Friday, August 12, 2011


There has been a lot of talk in the past about Boomers retiring and their need for changes in their lifestyles.

For many, there is the desire to start unburdening themselves from things that have held them back while they were gainfully employed such as large houses and staying in the towns or cities where they worked.  For many boomers, the call of the open road or a complete change of scenery is prompting them to find rental properties with little or no maintenance.  They are looking for the rewards that were promised them in retirement.

Another large cross section of boomers are finding themselves in failing health and poor financial situations and are moving in with their children to ease both of these problems.  They get help with their medical problems from their children and help pay expenses that are probably mounting up for their children along with possible child care. 

There is another group of seniors that are having their grown children showing up on their doorstep with no job or place to live.  Parents are there for their children, now more than ever.  The "kids" help with expenses and get room in board.  The parents get some added security by having grown children around.

Both of these situations can be win-wins and hopefully most of them are.  The real back story for the modular home industry is the types of housing that will be needed by all these people as our economy forces more multi-generational living arrangements to become the norm.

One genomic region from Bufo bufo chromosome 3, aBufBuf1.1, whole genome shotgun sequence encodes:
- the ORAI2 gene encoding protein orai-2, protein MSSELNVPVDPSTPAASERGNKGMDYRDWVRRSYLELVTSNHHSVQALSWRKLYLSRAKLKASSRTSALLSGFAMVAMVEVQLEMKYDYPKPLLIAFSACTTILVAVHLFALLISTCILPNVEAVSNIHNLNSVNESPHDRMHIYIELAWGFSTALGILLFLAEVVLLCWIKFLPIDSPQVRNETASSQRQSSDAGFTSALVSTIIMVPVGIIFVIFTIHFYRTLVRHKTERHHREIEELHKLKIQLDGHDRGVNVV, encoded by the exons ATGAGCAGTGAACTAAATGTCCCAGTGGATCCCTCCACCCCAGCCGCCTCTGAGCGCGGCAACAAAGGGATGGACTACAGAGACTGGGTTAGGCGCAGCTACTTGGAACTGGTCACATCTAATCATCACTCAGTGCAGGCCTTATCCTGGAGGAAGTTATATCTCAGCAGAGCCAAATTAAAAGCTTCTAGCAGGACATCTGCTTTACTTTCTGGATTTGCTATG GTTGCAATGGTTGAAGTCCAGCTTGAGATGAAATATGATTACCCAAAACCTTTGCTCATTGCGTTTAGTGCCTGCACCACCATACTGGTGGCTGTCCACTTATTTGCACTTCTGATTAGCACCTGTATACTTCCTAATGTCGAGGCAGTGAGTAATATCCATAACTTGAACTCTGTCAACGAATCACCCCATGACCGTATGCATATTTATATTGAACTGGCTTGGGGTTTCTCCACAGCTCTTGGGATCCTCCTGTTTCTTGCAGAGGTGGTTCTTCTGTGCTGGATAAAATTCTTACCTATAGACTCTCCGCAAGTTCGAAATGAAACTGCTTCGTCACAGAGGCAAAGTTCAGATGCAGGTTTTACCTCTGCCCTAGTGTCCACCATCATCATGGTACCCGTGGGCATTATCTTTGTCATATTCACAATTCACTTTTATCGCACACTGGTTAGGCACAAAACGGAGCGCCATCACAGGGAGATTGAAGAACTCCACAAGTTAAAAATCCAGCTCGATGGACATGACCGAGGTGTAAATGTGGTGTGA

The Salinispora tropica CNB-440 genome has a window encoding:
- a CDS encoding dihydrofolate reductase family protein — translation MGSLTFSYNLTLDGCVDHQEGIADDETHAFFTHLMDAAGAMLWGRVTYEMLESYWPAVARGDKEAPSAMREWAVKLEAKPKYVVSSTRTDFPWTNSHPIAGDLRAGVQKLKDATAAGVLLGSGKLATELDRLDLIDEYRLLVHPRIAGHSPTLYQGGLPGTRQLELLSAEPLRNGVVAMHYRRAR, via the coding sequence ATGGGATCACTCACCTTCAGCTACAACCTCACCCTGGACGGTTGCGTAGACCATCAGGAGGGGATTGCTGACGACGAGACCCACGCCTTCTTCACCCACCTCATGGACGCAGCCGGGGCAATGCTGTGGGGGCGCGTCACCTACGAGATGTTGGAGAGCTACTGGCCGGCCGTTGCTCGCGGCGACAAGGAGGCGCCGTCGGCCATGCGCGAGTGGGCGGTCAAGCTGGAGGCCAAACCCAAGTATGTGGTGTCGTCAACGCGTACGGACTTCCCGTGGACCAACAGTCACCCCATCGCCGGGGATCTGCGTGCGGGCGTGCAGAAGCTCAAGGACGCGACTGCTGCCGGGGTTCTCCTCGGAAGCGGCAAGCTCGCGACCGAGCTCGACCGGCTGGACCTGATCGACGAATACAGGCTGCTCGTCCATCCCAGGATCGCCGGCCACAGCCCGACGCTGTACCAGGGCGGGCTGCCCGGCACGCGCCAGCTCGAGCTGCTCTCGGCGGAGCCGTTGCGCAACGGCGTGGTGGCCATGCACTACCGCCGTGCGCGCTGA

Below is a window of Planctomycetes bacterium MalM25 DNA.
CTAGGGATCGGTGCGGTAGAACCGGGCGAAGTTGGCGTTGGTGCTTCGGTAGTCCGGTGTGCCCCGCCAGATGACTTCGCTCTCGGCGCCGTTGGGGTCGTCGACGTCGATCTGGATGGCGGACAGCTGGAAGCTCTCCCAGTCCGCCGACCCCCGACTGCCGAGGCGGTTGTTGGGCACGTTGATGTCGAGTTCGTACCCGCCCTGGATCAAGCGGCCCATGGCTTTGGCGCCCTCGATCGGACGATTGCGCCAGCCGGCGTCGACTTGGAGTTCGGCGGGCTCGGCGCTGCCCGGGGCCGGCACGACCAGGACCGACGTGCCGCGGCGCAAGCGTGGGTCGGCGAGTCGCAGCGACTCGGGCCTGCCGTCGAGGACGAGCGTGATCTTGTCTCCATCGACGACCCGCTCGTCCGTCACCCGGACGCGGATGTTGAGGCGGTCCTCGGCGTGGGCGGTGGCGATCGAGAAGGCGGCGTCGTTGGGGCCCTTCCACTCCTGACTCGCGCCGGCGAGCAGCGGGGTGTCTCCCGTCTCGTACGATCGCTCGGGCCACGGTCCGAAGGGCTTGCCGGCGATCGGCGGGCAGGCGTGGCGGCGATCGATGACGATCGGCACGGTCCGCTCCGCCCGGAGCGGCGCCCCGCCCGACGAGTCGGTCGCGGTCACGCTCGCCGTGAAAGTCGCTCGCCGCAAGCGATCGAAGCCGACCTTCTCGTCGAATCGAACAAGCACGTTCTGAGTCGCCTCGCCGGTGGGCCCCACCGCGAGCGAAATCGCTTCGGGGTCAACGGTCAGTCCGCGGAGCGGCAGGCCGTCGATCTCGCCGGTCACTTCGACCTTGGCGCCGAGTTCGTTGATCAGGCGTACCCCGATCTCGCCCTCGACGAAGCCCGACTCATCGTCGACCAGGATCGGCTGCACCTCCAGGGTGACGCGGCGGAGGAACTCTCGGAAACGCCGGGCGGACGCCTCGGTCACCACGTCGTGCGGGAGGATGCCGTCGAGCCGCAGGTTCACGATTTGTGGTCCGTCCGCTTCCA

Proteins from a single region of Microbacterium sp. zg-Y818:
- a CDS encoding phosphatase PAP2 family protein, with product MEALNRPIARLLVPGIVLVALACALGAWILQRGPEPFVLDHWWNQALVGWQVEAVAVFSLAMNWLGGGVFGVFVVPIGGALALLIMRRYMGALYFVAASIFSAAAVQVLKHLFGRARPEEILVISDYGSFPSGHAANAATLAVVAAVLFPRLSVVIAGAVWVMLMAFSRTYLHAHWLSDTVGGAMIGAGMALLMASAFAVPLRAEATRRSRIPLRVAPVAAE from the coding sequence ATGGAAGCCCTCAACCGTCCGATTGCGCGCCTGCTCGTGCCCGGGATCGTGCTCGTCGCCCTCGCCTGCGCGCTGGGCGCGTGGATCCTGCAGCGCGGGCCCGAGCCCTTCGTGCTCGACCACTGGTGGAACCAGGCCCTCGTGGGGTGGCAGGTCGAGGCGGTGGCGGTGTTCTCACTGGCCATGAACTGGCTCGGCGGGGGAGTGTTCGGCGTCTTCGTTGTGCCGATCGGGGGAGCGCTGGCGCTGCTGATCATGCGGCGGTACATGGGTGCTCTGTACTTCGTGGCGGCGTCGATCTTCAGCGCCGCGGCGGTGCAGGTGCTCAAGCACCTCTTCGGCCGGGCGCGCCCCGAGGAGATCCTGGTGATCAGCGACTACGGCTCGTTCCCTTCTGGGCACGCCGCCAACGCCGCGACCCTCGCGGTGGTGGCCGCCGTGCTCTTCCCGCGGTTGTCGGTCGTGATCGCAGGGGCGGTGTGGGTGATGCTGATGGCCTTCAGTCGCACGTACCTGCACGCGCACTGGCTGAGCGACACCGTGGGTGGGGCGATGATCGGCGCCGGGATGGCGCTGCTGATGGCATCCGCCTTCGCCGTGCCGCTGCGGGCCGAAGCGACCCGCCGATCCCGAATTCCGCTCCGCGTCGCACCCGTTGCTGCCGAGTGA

For the seniors that want to downsize, rental developers are rushing in with many new and exciting housing developments for the 55+ crowd.  If there is one thing that modular home factories have learned over the past few years, it's how to build multi-family apartments, townhouses and condominiums. The efficiency of having a 40 unit apartment building constructed in a factory and sent to the jobsite is becoming more and more the way developers are heading.  Quick, economical and on-time delivery is what they get from modular housing.

As for the multi-generational living folks, the modular home industry is already getting their feet wet in this field.  Several factories are producing standalone mini-homes that can be placed on a lot owned by the boomer for one of their children or completely self-contained living units for mom and dad that can be attached to their child's existing home. 

Then there are the specialized care structures for the people that want to enjoy a good quality of life near their relatives at a time when hospice care is important.  Nationwide Homes and several other factories offer ADA an health care units that can be put on someone's property and used until it is no longer needed.

All these are great markets for modular housing and the companies that are working to fill these niches will continue to stay in business for the long haul.

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